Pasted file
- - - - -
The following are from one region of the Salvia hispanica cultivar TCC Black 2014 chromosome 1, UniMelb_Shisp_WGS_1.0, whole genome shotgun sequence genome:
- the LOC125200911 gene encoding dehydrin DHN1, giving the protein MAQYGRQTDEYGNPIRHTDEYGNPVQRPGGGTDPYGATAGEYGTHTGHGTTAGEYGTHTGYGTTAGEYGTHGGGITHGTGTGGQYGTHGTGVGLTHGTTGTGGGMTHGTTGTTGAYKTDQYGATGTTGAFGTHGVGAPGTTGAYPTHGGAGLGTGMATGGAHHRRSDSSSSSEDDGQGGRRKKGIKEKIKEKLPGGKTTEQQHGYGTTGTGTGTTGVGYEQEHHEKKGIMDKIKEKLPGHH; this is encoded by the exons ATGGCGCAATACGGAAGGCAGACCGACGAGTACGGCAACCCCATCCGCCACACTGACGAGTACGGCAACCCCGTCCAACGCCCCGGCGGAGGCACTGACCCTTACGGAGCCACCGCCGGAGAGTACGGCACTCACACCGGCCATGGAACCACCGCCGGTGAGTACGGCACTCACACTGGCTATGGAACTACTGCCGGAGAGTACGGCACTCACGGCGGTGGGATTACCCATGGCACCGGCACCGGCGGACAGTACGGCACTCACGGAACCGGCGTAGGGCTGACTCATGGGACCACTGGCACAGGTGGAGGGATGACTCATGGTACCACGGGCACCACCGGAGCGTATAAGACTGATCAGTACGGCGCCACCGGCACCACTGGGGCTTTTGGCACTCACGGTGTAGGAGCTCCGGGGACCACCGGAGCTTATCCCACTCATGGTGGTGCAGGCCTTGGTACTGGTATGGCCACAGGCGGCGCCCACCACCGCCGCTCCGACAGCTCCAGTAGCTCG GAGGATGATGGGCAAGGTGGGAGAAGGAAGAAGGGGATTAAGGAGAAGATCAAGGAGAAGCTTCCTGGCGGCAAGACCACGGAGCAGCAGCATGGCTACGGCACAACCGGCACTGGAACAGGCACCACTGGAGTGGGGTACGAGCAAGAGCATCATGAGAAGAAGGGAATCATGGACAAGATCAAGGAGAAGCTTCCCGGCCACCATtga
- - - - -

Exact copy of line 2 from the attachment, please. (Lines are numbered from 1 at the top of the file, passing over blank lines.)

- the LOC125200911 gene encoding dehydrin DHN1, giving the protein MAQYGRQTDEYGNPIRHTDEYGNPVQRPGGGTDPYGATAGEYGTHTGHGTTAGEYGTHTGYGTTAGEYGTHGGGITHGTGTGGQYGTHGTGVGLTHGTTGTGGGMTHGTTGTTGAYKTDQYGATGTTGAFGTHGVGAPGTTGAYPTHGGAGLGTGMATGGAHHRRSDSSSSSEDDGQGGRRKKGIKEKIKEKLPGGKTTEQQHGYGTTGTGTGTTGVGYEQEHHEKKGIMDKIKEKLPGHH; this is encoded by the exons ATGGCGCAATACGGAAGGCAGACCGACGAGTACGGCAACCCCATCCGCCACACTGACGAGTACGGCAACCCCGTCCAACGCCCCGGCGGAGGCACTGACCCTTACGGAGCCACCGCCGGAGAGTACGGCACTCACACCGGCCATGGAACCACCGCCGGTGAGTACGGCACTCACACTGGCTATGGAACTACTGCCGGAGAGTACGGCACTCACGGCGGTGGGATTACCCATGGCACCGGCACCGGCGGACAGTACGGCACTCACGGAACCGGCGTAGGGCTGACTCATGGGACCACTGGCACAGGTGGAGGGATGACTCATGGTACCACGGGCACCACCGGAGCGTATAAGACTGATCAGTACGGCGCCACCGGCACCACTGGGGCTTTTGGCACTCACGGTGTAGGAGCTCCGGGGACCACCGGAGCTTATCCCACTCATGGTGGTGCAGGCCTTGGTACTGGTATGGCCACAGGCGGCGCCCACCACCGCCGCTCCGACAGCTCCAGTAGCTCG GAGGATGATGGGCAAGGTGGGAGAAGGAAGAAGGGGATTAAGGAGAAGATCAAGGAGAAGCTTCCTGGCGGCAAGACCACGGAGCAGCAGCATGGCTACGGCACAACCGGCACTGGAACAGGCACCACTGGAGTGGGGTACGAGCAAGAGCATCATGAGAAGAAGGGAATCATGGACAAGATCAAGGAGAAGCTTCCCGGCCACCATtga